“Shame. Shame. Come back!” Yes, I’ve shamelessly borrowed (and altered) the last line from the 1953 Western “Shane” as a plea for the return of “shame.”
“Shame. Shame. Come back!”
Yes, I’ve shamelessly borrowed (and altered) the last line from the 1953 Western “Shane” as a plea for the return of “shame.”
So many public figures have said and done things recently that, if I were in their position, I would be so ashamed I would go into hiding — maybe even try to change my identity.
Most of them, however, don’t seem to be affected at all. Not only do they not shun the spotlight, they find new platforms from which to misspeak, mislead and misbehave.
Webster’s first definition of “shame” is “a painful feeling of having lost the respect of others because of the improper behavior, incompetence, etc. of oneself or of someone that one is close to or associated with.”
And if losing the respect of others isn’t enough, how about losing self-respect?
Some of these culprits do manage an initial demonstration of regret. Some even say they’re sorry. But are those true shows of shame, or is it all a “sham” — a word that was probably derived from “shame.”
A “sham” can be “an imitation that is meant to deceive”; “a hypocritical action, deceptive appearance, etc.”; or “a person who is not what he or she pretends to be.”
You’ve probably heard the hairdresser pun about “shampoo” — “We only use real poo here.” Of course, that’s not the “sham” in “shampoo.” The word is actually derived from the Hindi “champo,” a form of a word meaning “press, knead.”
Reflecting this origin, “shampoo” originally meant “to massage.” Now it’s about cleaning hair, scalps and rugs.
On that note, “rug” is slang for “toupee,” which can be considered “sham hair.”
Another “sham” word is “shamrock,” which indeed isn’t a rock but a plant. The word comes from “seamrog,” a form of “seamar” — that’s “clover” in Ireland, where the shamrock is a national symbol.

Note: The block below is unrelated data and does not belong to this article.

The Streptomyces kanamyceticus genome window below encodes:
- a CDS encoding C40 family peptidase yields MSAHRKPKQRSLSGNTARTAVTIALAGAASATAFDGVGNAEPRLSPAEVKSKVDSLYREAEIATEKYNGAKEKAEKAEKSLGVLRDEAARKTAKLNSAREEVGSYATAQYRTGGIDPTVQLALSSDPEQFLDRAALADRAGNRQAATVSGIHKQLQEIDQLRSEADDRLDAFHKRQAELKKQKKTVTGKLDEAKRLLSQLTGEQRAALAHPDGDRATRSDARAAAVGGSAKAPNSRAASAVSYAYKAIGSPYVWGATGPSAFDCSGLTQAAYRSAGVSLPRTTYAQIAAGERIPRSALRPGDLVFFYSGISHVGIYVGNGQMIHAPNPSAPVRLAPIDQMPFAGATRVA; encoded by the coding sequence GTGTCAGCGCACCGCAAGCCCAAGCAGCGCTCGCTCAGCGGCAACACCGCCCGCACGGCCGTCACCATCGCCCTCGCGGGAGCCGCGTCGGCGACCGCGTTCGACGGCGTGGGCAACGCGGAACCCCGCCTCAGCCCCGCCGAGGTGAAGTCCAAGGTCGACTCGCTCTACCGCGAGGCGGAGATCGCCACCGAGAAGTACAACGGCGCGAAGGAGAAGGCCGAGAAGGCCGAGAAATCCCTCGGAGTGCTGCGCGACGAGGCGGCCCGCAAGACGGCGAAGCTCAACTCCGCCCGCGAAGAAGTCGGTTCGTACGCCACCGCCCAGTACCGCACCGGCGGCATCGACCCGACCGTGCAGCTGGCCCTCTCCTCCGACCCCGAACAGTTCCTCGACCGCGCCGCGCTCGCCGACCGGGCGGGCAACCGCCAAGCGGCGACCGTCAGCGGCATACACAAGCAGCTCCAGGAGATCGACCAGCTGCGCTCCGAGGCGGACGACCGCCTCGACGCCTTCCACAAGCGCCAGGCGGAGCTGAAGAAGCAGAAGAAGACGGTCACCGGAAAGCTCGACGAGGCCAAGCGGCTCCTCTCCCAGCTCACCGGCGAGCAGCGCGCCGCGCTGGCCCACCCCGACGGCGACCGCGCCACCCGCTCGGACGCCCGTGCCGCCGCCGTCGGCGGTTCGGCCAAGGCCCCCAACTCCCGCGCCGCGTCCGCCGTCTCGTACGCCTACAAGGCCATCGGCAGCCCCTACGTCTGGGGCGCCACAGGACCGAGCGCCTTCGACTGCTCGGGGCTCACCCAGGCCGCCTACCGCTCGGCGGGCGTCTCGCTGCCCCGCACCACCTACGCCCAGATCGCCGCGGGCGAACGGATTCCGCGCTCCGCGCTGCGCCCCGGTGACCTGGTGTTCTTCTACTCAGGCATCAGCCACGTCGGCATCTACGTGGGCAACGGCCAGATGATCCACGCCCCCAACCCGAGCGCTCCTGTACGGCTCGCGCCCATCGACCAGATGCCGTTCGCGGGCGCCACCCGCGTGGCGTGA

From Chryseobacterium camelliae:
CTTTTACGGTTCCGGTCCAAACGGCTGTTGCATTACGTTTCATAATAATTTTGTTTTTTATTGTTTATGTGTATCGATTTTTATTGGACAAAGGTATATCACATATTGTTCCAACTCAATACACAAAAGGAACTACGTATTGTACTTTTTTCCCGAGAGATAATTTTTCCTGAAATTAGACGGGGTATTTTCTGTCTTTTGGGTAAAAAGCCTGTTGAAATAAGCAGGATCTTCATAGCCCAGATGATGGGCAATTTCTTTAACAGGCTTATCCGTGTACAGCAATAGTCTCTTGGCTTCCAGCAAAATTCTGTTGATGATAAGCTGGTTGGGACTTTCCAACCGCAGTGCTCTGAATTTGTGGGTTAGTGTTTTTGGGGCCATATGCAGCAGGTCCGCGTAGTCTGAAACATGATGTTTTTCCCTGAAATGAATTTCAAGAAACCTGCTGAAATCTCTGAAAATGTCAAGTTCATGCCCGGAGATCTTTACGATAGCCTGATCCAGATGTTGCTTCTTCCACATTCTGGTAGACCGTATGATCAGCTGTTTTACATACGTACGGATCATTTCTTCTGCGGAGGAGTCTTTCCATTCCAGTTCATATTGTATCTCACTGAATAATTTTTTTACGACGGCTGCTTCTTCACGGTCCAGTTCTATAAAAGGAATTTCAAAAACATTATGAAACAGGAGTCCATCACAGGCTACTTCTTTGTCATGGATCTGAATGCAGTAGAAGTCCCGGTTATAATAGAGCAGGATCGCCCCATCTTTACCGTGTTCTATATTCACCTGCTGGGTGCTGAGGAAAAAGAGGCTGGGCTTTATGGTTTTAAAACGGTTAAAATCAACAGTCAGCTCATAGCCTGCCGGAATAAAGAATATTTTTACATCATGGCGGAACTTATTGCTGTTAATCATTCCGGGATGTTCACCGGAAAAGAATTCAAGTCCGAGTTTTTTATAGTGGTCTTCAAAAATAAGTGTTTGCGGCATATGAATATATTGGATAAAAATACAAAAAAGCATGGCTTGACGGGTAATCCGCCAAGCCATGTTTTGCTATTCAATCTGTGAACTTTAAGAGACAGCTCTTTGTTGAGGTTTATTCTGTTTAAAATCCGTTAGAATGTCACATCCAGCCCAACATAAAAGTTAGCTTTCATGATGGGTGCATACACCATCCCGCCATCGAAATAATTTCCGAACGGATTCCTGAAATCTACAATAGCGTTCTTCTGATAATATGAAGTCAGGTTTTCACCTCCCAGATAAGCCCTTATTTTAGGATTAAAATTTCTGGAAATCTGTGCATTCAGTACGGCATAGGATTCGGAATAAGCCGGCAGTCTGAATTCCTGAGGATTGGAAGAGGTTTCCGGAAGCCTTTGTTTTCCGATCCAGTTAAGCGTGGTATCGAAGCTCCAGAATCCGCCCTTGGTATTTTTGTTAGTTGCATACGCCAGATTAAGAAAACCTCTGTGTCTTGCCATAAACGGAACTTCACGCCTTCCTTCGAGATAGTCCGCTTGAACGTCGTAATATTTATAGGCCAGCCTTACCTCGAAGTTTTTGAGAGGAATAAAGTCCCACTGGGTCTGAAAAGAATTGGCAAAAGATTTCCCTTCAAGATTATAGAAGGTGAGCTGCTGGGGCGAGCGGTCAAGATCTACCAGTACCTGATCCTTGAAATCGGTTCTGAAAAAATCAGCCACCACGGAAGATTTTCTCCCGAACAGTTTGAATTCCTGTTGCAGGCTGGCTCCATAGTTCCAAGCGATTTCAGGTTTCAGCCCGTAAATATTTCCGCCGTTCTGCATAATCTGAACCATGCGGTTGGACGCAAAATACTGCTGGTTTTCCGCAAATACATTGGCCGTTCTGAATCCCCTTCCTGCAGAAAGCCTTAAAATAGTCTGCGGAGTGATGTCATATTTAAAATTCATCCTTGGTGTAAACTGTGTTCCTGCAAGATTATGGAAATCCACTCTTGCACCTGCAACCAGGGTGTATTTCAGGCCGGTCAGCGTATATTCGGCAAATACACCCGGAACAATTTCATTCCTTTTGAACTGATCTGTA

Speaking of Ireland, “Seamas” (Irish for “James”) is probably part of the inspiration for the slang “shamus” — “a policeman” or “a private detective.”
The other likely influence is “shamas,” a Yiddish word from the Hebrew for “servant, sexton.” A “shamas” is a synagogue official and the candle used for lighting the other candles in a Hanukkah menorah.
Two other terms in the “sham-” section of the dictionary also have origins in ancient civilizations.
“Shamash” is the name of the sun god in Babylonian and Assyrian mythology — admittedly a subject that doesn’t pop up very often.
But you’ve probably encountered “shaman,” “a priest or medicine man who is believed able to heal and to foretell the future through communication with good and evil spirits.”
It’s a Russian word, with a history that goes back through various Asian cultures to a Sanskrit term for “ascetic.”
And then we have “shamble” and “shambles.” The former is a verb for “to walk in a lazy or clumsy manner, barely lifting the feet.” In other words, “to shuffle.” It also can be a noun for such a walk.
“Shambles,” on the other hand, is a noun whose ancestors are various words for “bench” or “stool.” Its nearest relative, in Middle English, often referred to a bench “for displaying meat for sale.”
In British English, it became “a place where meat is sold,” which Webster’s says is “now only a local usage.”
From there, “shambles” became “a slaughterhouse,” then more generally “a scene of great slaughter, bloodshed or carnage.”
Nowadays it usually means “any scene or condition of great destruction or disorder.”
So there’s a big difference between saying “a man shambles” (he has an unusual walk) and “a man’s life is a shambles.”
And “ain’t that a shame,” if he’s “the one to blame”?
Contact Barry Wood at email@example.com or read his blog at blogs.e-rockford.com/woodonwords/.